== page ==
In the movie, the south of England is portrayed as being full of soldiers and camps all readying for D-Day and this was the case. It captures very well the tense and expectant atmosphere prior to the landings. It also shows very accurately the units involved in the assaults and demonstrates the various nationalities that took part in the greatest amphibious invasion in history. The movie spends almost a third of its running time introducing the many characters in the movie and setting the scene.

The movie does portray very accurately all the major players in the planning of D-Day. Naturally, there were some inaccuracies such as John Wayne playing a character who was thirty years younger than him. The movie generally shows the main Allied commanders who were directly involved in the D-Day operation, such as Dwight D Eisenhower. The movie also has the various Germans commanders such as Rommel. The movie very accurately depicts the concerns of the allied planners and commanders and their anxieties about the invasion. The movie very accurately shows the gigantic armada and the huge number of troops that were involved in the amphibious assault. [3]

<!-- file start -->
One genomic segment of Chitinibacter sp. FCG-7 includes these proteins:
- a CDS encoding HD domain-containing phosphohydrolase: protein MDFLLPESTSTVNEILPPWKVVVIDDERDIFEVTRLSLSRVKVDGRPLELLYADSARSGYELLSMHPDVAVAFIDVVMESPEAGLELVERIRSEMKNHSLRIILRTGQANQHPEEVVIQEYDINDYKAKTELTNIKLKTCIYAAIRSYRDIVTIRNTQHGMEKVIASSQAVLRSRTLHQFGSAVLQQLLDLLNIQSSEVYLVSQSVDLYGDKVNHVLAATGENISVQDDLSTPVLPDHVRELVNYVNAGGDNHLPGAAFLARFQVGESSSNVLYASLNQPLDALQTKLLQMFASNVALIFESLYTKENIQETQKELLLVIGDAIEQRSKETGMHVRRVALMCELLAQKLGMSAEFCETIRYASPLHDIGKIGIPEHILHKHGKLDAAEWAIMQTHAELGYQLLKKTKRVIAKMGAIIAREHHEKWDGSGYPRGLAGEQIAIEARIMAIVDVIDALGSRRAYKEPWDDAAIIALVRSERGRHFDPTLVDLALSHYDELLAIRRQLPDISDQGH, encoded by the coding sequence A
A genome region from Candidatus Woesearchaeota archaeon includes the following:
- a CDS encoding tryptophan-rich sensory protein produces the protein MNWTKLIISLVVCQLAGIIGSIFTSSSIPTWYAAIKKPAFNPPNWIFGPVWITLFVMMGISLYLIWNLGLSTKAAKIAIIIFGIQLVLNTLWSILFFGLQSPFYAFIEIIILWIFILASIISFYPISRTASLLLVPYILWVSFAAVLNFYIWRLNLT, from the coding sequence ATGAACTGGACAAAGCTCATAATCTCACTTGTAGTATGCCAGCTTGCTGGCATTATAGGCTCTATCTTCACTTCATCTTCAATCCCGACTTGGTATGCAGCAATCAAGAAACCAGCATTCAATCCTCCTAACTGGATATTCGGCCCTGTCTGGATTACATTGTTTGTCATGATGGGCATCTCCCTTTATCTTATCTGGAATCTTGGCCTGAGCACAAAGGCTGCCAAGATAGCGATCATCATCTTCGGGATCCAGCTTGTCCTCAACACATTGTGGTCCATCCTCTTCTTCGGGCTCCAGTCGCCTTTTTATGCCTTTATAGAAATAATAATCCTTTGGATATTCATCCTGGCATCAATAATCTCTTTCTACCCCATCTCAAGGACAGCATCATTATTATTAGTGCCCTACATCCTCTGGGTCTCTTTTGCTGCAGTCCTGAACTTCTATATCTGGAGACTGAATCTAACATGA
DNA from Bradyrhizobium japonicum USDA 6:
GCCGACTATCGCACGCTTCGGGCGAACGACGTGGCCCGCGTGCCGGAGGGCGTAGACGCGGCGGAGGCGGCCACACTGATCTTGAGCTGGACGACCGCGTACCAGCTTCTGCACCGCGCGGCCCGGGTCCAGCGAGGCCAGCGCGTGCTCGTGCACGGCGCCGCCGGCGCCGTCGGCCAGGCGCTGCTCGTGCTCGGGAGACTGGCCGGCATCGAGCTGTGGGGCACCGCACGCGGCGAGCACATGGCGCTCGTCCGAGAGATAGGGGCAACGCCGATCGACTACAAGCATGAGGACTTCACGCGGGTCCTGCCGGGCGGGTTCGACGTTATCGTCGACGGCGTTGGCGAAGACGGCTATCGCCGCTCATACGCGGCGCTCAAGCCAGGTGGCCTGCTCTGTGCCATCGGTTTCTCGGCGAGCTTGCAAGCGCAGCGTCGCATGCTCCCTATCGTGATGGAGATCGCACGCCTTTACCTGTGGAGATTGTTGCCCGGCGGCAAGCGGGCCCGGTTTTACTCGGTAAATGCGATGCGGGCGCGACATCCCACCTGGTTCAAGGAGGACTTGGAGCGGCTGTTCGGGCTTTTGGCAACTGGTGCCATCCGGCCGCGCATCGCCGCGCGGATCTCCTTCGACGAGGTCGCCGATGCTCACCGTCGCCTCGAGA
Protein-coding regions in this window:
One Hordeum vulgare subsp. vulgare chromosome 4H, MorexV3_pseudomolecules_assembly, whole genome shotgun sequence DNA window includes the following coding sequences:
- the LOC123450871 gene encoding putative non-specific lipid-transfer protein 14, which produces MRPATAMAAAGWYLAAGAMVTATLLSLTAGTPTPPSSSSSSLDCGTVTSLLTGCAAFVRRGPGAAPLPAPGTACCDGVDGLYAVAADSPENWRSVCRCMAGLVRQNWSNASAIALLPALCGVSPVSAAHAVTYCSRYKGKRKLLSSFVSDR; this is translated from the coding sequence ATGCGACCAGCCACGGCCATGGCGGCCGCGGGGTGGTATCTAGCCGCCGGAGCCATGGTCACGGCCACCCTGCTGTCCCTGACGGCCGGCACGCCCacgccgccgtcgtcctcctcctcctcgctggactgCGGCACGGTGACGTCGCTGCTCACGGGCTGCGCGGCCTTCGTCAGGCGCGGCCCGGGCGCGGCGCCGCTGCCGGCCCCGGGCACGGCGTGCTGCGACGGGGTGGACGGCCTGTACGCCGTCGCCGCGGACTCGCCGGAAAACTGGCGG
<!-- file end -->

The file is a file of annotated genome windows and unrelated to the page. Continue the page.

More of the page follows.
One of the biggest concerns of the Allied planners was the weather. The weather in northwest Europe is very changeable even in summer and the weeks leading up to the invasion date were unseasonable and stormy. Poor weather could have delayed or even disrupted the invasion, the Allies needed calm weather. The movie captures accurately the importance of the weather breaking on June 6th and how pivotal it proved to be. Another fact that the movie got right was the debate among Hitler and his commanders about the location of the invasion. This debate lends some drama to the otherwise slow opening of the film.